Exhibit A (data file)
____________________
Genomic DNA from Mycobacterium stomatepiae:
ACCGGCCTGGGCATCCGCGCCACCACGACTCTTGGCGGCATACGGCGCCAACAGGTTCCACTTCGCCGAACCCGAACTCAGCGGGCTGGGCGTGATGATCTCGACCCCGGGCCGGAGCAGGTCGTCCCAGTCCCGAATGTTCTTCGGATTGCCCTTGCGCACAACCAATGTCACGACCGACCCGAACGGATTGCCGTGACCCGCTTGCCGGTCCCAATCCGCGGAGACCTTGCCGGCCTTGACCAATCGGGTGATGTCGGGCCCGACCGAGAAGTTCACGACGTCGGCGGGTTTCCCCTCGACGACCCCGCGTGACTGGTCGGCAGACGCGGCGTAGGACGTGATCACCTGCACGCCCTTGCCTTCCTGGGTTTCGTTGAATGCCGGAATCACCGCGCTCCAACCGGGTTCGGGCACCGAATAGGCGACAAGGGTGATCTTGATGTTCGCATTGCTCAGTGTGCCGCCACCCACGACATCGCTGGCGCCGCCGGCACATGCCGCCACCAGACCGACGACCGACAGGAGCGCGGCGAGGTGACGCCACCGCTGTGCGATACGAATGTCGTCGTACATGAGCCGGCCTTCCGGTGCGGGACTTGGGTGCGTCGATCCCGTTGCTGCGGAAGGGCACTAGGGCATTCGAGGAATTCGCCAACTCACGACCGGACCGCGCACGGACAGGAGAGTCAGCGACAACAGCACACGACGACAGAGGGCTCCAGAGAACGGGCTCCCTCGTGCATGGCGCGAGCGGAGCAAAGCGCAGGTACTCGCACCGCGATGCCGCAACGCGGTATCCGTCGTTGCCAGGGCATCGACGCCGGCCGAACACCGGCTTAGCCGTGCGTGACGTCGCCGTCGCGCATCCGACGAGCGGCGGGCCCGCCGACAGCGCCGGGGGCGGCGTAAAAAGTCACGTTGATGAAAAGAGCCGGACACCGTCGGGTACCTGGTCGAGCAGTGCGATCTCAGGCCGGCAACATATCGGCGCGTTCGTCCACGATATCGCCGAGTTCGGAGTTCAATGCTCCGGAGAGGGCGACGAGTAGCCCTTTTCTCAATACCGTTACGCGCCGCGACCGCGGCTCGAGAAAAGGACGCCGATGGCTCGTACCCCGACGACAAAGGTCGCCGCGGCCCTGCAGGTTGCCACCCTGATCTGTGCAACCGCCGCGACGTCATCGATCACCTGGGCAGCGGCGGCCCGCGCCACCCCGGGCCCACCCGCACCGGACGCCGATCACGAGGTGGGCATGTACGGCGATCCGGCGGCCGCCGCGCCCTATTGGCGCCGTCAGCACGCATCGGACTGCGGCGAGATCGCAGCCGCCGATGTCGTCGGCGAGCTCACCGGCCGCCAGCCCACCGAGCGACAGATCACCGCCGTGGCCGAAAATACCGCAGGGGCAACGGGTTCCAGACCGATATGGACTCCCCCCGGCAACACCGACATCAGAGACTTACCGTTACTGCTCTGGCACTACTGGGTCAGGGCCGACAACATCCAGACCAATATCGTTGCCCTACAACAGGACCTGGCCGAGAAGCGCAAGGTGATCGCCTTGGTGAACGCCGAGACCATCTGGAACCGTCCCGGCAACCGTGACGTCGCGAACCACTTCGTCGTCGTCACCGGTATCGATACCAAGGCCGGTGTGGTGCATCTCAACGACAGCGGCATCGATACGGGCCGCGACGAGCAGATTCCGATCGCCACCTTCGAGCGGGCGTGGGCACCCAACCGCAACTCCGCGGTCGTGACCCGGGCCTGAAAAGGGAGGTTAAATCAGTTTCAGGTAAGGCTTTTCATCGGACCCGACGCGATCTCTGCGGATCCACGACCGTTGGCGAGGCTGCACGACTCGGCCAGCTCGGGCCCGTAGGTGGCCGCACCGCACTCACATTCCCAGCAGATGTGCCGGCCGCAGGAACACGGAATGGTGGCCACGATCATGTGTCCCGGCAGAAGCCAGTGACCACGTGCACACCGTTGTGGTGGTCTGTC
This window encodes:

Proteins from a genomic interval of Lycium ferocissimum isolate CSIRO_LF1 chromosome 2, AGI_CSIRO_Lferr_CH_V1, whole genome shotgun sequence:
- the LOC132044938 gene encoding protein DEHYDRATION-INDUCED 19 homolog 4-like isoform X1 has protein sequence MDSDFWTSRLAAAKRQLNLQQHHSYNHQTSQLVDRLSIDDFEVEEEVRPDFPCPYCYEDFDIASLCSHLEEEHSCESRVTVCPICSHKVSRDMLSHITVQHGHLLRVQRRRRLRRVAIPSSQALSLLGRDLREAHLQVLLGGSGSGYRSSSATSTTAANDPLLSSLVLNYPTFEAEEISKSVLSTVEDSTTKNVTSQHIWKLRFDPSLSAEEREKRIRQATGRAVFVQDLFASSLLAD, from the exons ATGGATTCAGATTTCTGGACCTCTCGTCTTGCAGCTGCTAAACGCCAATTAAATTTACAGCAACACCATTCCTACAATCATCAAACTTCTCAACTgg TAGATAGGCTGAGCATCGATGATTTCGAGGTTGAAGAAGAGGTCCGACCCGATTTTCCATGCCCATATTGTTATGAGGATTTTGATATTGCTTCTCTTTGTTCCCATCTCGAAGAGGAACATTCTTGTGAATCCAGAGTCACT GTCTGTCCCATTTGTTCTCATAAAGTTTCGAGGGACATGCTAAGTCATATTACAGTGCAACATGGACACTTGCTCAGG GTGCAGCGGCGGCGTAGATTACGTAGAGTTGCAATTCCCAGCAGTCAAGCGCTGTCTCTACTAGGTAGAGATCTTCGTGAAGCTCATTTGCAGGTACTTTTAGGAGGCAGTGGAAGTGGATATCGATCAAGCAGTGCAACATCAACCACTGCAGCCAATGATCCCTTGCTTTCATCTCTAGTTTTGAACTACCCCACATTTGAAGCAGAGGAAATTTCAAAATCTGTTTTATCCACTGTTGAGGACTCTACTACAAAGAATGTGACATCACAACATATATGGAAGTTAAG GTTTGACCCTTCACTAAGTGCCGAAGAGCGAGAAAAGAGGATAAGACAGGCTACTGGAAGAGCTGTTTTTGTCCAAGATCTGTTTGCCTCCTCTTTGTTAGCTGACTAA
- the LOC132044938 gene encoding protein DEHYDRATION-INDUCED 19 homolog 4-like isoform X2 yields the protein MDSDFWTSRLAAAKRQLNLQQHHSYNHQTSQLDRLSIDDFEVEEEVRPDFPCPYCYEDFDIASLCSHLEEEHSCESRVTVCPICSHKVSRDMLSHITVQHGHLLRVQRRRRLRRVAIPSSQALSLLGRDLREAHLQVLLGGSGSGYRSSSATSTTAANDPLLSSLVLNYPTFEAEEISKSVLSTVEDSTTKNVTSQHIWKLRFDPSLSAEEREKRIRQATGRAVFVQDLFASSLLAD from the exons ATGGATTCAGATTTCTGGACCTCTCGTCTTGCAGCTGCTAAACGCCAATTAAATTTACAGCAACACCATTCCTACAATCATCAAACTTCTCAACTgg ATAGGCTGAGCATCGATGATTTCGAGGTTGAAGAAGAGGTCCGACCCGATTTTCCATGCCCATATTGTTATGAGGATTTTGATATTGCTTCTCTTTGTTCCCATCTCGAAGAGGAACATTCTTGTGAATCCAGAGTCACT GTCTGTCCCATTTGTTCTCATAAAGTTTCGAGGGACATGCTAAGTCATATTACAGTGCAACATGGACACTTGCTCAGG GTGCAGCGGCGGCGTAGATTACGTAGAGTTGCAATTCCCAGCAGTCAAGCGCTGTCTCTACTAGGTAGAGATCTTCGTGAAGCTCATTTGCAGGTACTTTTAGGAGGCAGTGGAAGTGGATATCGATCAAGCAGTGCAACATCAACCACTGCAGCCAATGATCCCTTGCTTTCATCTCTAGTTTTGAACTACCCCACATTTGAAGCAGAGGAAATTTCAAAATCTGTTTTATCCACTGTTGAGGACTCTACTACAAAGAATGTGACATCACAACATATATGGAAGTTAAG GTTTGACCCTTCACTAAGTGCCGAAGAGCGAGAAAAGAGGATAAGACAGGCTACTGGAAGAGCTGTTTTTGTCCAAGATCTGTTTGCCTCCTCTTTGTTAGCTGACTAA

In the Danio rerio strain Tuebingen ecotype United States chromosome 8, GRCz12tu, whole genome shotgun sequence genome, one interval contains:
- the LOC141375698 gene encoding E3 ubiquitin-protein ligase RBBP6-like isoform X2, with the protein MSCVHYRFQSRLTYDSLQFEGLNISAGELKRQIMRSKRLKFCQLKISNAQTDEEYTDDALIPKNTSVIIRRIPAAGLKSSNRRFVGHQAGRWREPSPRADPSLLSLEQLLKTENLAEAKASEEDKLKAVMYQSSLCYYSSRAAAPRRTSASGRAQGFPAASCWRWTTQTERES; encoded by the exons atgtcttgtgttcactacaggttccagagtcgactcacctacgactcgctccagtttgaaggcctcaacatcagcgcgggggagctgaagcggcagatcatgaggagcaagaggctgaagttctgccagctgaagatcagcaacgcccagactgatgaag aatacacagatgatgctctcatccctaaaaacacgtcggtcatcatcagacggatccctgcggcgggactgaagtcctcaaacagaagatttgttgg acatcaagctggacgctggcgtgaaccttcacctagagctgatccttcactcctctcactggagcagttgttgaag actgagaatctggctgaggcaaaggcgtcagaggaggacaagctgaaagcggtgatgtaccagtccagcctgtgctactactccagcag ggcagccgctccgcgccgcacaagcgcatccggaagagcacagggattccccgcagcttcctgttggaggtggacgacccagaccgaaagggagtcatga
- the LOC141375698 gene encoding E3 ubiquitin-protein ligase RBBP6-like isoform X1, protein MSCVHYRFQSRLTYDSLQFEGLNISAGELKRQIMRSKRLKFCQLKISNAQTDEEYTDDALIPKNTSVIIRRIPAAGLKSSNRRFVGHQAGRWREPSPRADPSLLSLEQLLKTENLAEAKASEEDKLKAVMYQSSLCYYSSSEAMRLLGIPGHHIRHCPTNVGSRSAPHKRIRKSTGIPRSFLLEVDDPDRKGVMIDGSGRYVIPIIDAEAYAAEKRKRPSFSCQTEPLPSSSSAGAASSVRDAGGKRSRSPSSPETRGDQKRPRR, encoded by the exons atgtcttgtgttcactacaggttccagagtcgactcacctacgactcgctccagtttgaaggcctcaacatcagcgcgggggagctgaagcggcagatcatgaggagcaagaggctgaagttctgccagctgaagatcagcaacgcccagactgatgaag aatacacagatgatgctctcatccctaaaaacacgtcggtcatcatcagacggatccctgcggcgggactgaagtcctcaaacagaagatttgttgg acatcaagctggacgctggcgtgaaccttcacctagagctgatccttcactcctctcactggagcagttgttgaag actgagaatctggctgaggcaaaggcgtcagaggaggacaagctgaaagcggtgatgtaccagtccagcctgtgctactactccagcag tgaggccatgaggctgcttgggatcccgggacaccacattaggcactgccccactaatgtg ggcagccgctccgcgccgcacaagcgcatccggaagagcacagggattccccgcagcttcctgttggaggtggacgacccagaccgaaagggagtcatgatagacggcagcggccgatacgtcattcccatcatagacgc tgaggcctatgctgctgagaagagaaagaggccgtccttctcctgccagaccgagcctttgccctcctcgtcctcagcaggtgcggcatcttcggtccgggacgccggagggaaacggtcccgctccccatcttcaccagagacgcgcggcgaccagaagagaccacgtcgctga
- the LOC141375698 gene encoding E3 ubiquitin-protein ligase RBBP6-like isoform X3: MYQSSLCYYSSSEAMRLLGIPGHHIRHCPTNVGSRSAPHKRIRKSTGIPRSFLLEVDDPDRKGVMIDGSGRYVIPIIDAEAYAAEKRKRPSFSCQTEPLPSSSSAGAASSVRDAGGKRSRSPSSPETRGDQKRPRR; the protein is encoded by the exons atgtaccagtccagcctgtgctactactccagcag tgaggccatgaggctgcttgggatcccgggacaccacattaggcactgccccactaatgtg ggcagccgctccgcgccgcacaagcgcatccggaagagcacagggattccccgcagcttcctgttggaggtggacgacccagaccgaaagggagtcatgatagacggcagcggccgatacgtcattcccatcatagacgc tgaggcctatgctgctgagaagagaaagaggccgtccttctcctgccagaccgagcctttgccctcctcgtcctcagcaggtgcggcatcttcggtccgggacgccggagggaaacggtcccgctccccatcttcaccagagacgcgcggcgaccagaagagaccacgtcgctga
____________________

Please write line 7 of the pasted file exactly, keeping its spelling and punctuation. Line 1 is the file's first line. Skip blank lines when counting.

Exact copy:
In the Danio rerio strain Tuebingen ecotype United States chromosome 8, GRCz12tu, whole genome shotgun sequence genome, one interval contains: